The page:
With data storage becoming increasingly important and increasingly vulnerable to hacking, it someday will be possible to store all the data on the internet in something the size of a shoebox, according to scientists at the University of Washington working on DNA storage.
WASHINGTON — Today, we will ponder the coming miracles of technology. The next few minutes will be a mostly Trump-free zone.
But first, did you hear that the president-elect doesn’t trust computers?
It’s true. He said that when he has an important message, he will write it down and send it by courier.
Really? Bicyclists whizzing all over the city? Trucks careening down Interstate 95 from Trump Tower to the Capitol? Special airplanes winging across the Atlantic and Pacific? Well, there’s always Twitter.
Meanwhile, back to the future.
All those children fascinated with robots are on to something. From micro robots doing surgery to immense ones building machines to titanic clashes of sports robots, we are in for a wild ride, a true revolution. Unfortunately, Americans who don’t have access to computers in public schools and don’t have the education to understand them will not have the capability to build them or benefit from exciting new developments.
Artificial intelligence and intelligence augmentation are coming into their own. Even though some fear the rise of smart machines, thinking they will take over and wipe humans off the Earth, the processes of copying the human brain and finding patterns in data will change the world. Sadly, these smart machines will not be able to convince people who think they know everything that they, in fact, do not.
We are rapidly becoming energy independent. And even though some newly elected politicians have promised a bonanza of new coal industry jobs and more drilling offshore and on federal lands, renewable energy such as solar panels and wind energy is showing far more promise, especially as more research and development yields results. It seems that mining is physically dangerous to miners and damaging to the environment. Who knew?
With data storage becoming increasingly important and increasingly vulnerable to hacking, it someday will be possible to store all the data on the internet in something the size of a shoebox, according to scientists at the University of Washington working on DNA storage. More important, DNA storage will last thousands of years, compared with hard disks that crash and magnetic tape that lasts only a few decades. Of course, it will take political leaders who understand the value of this to make sure it gets done and is shared globally.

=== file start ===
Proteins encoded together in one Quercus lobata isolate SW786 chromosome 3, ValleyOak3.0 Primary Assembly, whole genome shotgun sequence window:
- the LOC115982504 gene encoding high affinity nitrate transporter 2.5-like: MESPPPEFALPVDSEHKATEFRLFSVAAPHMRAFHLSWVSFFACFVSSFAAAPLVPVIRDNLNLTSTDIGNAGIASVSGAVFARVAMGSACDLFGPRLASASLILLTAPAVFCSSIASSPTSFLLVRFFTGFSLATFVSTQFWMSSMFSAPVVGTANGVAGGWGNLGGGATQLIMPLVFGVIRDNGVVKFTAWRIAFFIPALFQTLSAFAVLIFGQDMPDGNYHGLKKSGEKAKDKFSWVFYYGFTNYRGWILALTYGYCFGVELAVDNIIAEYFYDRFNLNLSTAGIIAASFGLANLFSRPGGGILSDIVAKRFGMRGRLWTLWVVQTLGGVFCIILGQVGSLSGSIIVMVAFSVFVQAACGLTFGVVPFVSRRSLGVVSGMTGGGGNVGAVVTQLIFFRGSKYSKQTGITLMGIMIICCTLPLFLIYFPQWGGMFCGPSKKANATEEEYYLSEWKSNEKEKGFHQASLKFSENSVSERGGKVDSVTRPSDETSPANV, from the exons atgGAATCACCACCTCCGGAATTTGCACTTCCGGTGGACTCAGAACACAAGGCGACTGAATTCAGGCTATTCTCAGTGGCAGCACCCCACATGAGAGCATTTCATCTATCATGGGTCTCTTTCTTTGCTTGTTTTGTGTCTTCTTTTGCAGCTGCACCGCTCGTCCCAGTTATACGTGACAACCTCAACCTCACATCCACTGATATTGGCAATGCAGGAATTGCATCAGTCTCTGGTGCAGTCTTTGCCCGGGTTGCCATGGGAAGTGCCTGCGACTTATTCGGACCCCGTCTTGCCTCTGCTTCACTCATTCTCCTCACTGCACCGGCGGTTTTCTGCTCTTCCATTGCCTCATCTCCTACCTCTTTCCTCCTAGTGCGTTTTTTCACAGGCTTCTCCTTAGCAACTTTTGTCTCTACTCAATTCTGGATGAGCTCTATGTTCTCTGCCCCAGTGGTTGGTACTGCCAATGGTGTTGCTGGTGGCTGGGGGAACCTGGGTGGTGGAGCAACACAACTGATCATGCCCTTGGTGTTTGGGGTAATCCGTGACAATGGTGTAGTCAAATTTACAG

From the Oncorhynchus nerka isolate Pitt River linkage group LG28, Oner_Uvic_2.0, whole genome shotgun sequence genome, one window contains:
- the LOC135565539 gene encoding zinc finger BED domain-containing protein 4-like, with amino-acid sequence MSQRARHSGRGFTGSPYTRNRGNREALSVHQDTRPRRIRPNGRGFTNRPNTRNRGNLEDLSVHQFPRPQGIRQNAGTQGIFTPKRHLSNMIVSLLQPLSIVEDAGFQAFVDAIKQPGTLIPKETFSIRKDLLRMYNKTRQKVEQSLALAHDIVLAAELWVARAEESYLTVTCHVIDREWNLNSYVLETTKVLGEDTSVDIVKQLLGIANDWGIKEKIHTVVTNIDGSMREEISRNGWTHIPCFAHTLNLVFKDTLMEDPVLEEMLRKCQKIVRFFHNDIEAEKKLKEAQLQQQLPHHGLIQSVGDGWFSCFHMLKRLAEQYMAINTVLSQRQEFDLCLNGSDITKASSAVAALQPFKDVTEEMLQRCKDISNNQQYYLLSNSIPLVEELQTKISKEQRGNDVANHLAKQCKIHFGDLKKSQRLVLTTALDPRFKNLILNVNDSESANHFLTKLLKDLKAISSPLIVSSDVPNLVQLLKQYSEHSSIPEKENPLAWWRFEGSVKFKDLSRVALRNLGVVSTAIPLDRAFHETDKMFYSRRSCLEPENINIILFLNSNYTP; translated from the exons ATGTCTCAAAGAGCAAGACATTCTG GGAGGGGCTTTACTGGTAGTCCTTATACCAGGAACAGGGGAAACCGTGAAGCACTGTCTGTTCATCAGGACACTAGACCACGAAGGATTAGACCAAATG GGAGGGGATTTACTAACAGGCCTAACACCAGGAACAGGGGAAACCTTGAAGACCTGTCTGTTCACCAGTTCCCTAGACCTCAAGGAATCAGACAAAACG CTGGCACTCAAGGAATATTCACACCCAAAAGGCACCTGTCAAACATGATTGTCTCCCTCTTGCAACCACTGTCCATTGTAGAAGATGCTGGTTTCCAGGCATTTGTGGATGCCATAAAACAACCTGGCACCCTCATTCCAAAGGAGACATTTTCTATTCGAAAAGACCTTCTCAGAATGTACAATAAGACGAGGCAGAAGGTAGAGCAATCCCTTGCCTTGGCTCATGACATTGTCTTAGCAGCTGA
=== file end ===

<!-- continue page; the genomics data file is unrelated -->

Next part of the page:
Lying, elevated to a daily art form in some circles, may become harder. The Wall Street Journal predicts a “lie-detecting camera at every pawn shop and border crossing.” The Russians already have something called a Fraudoscope that uses high-definition cameras and computer software to decode the results of interrogations. The art of the deal is getting trickier.
At the Massachusetts Institute of Technology, researchers are working on ways for employers to predict such things as character and how employees will perform under stress and how to hire those who perform well. For example, something called “galvanic skin response” monitors skin electricity and sweat, finding that those who sweated when the stakes are low do the best when stakes are high. Being fired on a TV reality show? So yesterday.
As politicians vow to scuttle the health care insurance system, without knowing what to put in its place or the impact on Medicare and Medicaid, futurists say that in three decades, one out of every six people on Earth will be over the age of 65.
Dementia cases will triple. Cancer rates will double. Diabetes may affect one of every three adults.
Of course, we could start now to fund the research to prevent, cure and treat such diseases. Scientists are adamant that with the proper commitment, we could succeed. For some challenges, such as preventing diabetes, it could be a matter of just a few years.
Or we could reverse course and shake our fists, become more nationalistic and isolationist, turn our backs on international alliances, start trade wars and talk loudly about building more nuclear weapons.
See? I told you I wouldn’t write about Mr. T.